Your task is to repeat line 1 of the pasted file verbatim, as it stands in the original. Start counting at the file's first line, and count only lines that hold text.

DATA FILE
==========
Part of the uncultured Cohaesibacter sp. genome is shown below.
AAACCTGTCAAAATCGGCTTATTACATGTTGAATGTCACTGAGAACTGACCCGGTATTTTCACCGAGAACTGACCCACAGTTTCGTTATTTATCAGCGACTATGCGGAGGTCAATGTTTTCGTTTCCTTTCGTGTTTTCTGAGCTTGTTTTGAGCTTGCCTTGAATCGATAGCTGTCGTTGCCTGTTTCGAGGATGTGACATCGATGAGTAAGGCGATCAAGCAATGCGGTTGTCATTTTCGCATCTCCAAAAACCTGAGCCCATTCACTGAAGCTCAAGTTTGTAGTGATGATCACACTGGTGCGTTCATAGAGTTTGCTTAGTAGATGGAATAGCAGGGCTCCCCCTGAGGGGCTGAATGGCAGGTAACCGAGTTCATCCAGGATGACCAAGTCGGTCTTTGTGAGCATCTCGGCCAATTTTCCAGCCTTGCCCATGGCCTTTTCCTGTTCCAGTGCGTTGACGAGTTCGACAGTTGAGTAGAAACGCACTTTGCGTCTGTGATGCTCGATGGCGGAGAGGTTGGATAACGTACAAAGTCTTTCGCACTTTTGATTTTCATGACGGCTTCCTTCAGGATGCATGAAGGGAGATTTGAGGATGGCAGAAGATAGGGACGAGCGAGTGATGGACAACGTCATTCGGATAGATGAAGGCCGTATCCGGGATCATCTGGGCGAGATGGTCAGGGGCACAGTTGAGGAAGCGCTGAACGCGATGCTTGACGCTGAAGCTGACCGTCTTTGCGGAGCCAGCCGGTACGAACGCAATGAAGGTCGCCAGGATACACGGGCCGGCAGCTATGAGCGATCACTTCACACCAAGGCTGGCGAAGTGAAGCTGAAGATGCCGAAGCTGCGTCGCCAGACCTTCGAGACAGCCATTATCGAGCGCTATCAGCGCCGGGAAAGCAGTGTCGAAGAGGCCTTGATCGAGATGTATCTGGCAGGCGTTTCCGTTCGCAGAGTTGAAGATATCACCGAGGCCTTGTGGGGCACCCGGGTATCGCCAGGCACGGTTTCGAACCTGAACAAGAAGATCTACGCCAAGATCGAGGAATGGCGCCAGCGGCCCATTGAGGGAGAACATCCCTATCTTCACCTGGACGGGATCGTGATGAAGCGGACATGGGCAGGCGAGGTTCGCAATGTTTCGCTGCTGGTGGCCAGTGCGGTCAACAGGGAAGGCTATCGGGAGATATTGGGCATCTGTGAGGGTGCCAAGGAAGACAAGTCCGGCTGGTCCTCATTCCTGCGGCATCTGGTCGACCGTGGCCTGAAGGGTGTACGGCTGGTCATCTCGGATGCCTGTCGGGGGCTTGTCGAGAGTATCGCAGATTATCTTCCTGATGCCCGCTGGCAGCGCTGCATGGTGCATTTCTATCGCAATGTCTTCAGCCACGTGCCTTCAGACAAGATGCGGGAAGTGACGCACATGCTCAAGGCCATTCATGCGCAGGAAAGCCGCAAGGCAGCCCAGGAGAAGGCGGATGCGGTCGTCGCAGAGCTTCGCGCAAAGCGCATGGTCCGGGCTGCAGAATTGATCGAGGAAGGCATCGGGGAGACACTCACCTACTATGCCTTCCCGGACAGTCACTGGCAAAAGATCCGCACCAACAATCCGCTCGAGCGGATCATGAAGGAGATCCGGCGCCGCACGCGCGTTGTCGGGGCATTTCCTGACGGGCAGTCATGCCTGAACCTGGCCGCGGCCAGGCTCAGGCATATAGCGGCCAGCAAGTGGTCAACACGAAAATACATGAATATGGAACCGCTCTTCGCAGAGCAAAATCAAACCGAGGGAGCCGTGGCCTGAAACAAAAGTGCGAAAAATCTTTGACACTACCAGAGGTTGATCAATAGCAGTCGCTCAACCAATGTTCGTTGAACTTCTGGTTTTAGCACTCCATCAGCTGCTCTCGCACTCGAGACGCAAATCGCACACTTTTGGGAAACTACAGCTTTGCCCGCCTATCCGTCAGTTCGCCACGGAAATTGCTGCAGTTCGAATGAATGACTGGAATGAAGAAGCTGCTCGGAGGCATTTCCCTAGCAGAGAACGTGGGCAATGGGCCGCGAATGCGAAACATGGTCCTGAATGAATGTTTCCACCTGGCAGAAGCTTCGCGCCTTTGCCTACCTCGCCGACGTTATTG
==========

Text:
Part of the uncultured Cohaesibacter sp. genome is shown below.